LA Clippers Need Progression From the Young Guys

LA Clippers, Terance Mann, Amir Coffey (Photo by Kim Klement-Pool/Getty Images)
LA Clippers, Terance Mann, Amir Coffey (Photo by Kim Klement-Pool/Getty Images) /

Barring a big trade, the LA Clippers are likely to look similar next year. If they want to improve, they’ll need development from the young players.

The LA Clippers are in an interesting situation going into the offseason. On the one hand, we have Kawhi Leonard, Paul George, and role players to help make us a championship contender.

On the other hand, there’s limited flexibility going forward. With draft picks missing from the Paul George trade and already being against the cap, there’s not a lot of room for improvement via bringing in outside players.

Unless a big trade happens – and we talk about the team’s trade assets here – improvement is mostly going to happen through internal development.

Kawhi Leonard and Paul George are going to work on their game in the offseason, and PG will be further removed from surgery on both shoulders. There’s reason to believe they’ll be a little bit better next season than this one.

But they aren’t in their early 20s anymore. The odds of significant improvement from Kawhi at 29 and PG at 30 aren’t fantastic.

Which is fine! Both are great players. I’m not arguing that we need them to get significantly better, but that they’re probably not going to be the source of the team’s improvement.

That improvement, if it comes, will be from the development of our youth. Just to recap, our roster of 25 and under players is:

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  • Landry Shamet, 23, G
  • Ivica Zubac, 23, C
  • Amir Coffey, 23, G
  • Mfiondu Kabengele, 23, C
  • Terance Mann, 24, G
  • Johnathan Motley, 25, F

There’s potential there.

We’ve already seen Big Zu developing into looking like the center of the future for the team. He only played 18 minutes per game this past season, but his per 36 numbers were 16 points, 15 rebounds, and 2 blocks on 60% shooting and 75% from the line.

You throw in his solid defense and chemistry with basically everybody on the team, and Zubac looks like he could develop into a really really good center for a long time.

Shamet’s shown flashes. He was a 42% three-point shooter last year but dropped down to 37.5% this year. He’s not exactly a defensive stopper, but he gives enough effort to be roughly a net neutral on the defensive end.

If he can become more comfortable handling the ball while getting up into the 40% from 3 area, he could be a valuable rotation piece. If he can get more run with our starters while doing those things, he’ll help open up the offense while not sacrificing too much on defense.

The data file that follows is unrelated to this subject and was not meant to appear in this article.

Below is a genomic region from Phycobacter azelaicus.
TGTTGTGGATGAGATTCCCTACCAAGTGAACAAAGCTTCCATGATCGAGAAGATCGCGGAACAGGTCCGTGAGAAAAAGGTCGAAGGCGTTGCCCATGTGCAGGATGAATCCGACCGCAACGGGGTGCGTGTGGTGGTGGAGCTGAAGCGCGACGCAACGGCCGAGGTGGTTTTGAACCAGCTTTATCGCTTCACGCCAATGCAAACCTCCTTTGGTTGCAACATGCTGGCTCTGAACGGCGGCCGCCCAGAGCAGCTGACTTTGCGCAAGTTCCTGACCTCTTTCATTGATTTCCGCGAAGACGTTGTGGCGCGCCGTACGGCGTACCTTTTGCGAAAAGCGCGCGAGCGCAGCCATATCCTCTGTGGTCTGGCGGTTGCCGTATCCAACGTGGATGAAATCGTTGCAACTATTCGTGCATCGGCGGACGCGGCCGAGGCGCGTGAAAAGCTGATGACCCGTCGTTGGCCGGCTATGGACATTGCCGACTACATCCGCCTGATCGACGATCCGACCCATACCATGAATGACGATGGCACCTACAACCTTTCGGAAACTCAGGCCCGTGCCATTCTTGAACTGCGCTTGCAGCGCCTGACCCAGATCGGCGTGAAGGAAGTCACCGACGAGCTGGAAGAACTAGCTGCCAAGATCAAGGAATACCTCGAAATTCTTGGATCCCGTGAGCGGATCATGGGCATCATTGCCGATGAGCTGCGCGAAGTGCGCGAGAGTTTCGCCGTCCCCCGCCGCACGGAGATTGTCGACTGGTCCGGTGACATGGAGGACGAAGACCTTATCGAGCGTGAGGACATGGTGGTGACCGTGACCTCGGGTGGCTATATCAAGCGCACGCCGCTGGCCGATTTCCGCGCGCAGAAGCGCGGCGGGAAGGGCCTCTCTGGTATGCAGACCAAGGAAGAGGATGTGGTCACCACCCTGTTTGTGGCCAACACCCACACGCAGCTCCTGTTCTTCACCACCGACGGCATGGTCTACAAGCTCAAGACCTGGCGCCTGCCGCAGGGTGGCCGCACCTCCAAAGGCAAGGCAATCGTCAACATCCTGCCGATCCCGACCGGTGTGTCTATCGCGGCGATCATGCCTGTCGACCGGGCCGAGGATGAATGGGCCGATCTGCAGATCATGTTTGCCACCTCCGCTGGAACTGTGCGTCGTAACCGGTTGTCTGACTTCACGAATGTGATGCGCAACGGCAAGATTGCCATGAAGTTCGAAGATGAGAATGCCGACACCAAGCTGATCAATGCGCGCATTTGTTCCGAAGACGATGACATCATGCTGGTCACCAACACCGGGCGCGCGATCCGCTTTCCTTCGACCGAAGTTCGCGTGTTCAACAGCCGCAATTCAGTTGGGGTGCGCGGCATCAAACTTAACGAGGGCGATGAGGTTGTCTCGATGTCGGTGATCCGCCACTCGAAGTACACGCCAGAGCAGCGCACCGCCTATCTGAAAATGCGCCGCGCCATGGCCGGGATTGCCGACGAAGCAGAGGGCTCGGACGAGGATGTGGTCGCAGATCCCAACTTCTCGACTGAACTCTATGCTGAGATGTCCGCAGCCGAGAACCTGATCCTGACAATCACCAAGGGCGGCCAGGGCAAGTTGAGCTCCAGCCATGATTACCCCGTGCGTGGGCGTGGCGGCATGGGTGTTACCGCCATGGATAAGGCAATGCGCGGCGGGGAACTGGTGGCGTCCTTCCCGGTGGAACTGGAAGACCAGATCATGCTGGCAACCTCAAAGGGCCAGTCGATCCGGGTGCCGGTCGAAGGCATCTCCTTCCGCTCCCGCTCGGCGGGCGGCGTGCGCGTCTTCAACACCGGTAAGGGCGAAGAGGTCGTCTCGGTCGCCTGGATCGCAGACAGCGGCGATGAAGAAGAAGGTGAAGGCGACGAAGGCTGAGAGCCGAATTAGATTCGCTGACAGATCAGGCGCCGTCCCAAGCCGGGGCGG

Those are the two developmental projects I feel pretty good about. Were I a betting man, I’d bet on seeing good improvement from Shamet and Zubac. The questions really come with the rest of the guys on that list.

Of the rest, Terance Mann probably elicits the most excitement out of Clippers fans. While the rookie had a few good games throughout the season, the large part of that excitement comes from the last game of the regular season.

Mann was an assist away from a triple-double that game. In 42 minutes, he put up 25 points, 14 rebounds, and 9 assists, shooting 67% from the field and 33% from three.

That one game has a lot of Clippers fans excited for potential development from Mann. His physical profile is another reason to be excited.

At 6’6 with a 6’7 wingspan, Mann’s got the size to guard multiple positions and grab rebounds over smaller guards. He’s an athlete and he hustles on defense. In a very small sample size (about 360 minutes, many of which were in garbage time), the Clippers played better on defense with Mann on the court vs. off.

If Mann can lock in on defense and get his shooting stroke going, he could find himself with rotation minutes going forward. Those could be big ifs, though, as they also require Doc to trust Mann to play some real minutes over his other guards.

After Shamet, Zubac and Mann it starts to get even more uncertain.

Amir Coffey has the size for the SG position at 6’7 and scored 21 points when Mann got his triple-double, but outside of that, he’s struggled to score, shooting 43% from the field and 32% from three. He’s not a solid plus on defense, so he’ll need to come a long way in his shooting if he wants to be a contributing player.

Mfiondu Kabengele and Johnathan Motley are our young bigs. Neither Motley nor MF DOOM saw many minutes with the Clippers, but both put up numbers in the G League. Fi put up per 36 numbers of 21.6 points and 10.7 rebounds, while Motley’s per 36 was 26 points and 8.6 rebounds.

Despite Fi’s love of the three ball (shooting 20 threes in 64 total minutes of regular-season time with the Clippers!), neither of the two contributes a ton of spacing. This will necessarily limit their ceiling to playing on the second unit for this team.

Besides, Johnathan Motley is a restricted free agent, and there’s no guarantee that he’ll be back next year.

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Clipper Nation is hopeful for all three of these guys, but they all have a long way to go to be rotation players. That said, if Doc and his staff can turn the foursome of Mann, Coffey, Fi, and Motley into two solid rotation players, that will do wonders for the future of the team, both next year and as Kawhi and PG age into their mid-thirties.